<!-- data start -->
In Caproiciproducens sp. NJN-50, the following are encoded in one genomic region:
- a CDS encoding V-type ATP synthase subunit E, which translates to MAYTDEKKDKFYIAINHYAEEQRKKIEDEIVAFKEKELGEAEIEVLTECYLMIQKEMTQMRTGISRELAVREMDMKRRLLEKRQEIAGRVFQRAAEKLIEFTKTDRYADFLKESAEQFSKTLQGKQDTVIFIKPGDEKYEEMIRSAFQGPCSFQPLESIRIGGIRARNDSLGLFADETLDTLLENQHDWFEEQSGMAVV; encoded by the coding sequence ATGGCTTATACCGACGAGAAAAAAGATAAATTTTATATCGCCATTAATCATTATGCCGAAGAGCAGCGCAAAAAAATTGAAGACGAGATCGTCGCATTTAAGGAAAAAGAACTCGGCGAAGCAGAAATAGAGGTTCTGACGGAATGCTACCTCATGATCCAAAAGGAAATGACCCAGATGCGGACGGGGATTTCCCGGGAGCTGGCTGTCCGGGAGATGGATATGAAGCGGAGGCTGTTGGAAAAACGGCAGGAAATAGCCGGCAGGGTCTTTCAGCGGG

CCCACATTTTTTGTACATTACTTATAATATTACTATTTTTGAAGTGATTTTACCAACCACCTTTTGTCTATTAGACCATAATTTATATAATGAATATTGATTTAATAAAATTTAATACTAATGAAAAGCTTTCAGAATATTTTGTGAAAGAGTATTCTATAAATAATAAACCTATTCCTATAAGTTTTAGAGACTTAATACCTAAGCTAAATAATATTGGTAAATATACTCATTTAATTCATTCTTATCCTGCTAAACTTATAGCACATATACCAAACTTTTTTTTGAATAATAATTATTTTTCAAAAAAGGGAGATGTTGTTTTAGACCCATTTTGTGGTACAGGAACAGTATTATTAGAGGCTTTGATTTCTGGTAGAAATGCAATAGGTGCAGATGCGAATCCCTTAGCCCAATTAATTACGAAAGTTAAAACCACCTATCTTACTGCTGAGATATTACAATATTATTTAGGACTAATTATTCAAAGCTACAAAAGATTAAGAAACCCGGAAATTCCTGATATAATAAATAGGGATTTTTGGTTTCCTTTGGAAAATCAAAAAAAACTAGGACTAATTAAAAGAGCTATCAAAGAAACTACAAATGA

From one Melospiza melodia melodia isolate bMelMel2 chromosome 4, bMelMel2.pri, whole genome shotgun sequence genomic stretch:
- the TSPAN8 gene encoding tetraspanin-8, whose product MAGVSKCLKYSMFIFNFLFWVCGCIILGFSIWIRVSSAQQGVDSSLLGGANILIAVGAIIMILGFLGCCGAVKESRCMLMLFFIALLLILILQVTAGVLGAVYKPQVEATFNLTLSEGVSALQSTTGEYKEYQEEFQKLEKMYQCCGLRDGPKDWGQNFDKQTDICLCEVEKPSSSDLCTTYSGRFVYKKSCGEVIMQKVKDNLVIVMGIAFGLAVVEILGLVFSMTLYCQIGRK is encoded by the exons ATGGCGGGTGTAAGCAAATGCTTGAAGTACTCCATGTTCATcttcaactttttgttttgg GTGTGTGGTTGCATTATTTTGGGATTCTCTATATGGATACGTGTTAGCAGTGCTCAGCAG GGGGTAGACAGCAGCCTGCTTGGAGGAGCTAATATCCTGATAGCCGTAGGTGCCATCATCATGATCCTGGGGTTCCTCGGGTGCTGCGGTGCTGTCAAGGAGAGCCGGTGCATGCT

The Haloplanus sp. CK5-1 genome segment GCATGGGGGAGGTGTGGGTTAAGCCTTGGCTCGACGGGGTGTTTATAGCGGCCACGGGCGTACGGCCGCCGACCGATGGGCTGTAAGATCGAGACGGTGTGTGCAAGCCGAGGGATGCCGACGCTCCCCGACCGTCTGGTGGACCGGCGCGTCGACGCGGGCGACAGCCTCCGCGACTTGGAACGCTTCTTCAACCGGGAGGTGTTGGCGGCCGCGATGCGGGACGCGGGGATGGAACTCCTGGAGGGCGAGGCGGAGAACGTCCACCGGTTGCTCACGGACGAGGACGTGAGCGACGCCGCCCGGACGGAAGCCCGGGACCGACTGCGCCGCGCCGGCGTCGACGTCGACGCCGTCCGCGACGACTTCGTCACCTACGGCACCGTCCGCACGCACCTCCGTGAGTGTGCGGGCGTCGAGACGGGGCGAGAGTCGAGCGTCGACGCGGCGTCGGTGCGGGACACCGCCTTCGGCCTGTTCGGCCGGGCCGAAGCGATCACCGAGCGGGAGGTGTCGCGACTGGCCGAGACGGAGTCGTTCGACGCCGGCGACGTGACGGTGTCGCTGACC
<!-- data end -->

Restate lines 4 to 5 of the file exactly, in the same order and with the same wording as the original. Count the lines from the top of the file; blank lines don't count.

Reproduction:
From one Melospiza melodia melodia isolate bMelMel2 chromosome 4, bMelMel2.pri, whole genome shotgun sequence genomic stretch:
- the TSPAN8 gene encoding tetraspanin-8, whose product MAGVSKCLKYSMFIFNFLFWVCGCIILGFSIWIRVSSAQQGVDSSLLGGANILIAVGAIIMILGFLGCCGAVKESRCMLMLFFIALLLILILQVTAGVLGAVYKPQVEATFNLTLSEGVSALQSTTGEYKEYQEEFQKLEKMYQCCGLRDGPKDWGQNFDKQTDICLCEVEKPSSSDLCTTYSGRFVYKKSCGEVIMQKVKDNLVIVMGIAFGLAVVEILGLVFSMTLYCQIGRK is encoded by the exons ATGGCGGGTGTAAGCAAATGCTTGAAGTACTCCATGTTCATcttcaactttttgttttgg GTGTGTGGTTGCATTATTTTGGGATTCTCTATATGGATACGTGTTAGCAGTGCTCAGCAG GGGGTAGACAGCAGCCTGCTTGGAGGAGCTAATATCCTGATAGCCGTAGGTGCCATCATCATGATCCTGGGGTTCCTCGGGTGCTGCGGTGCTGTCAAGGAGAGCCGGTGCATGCT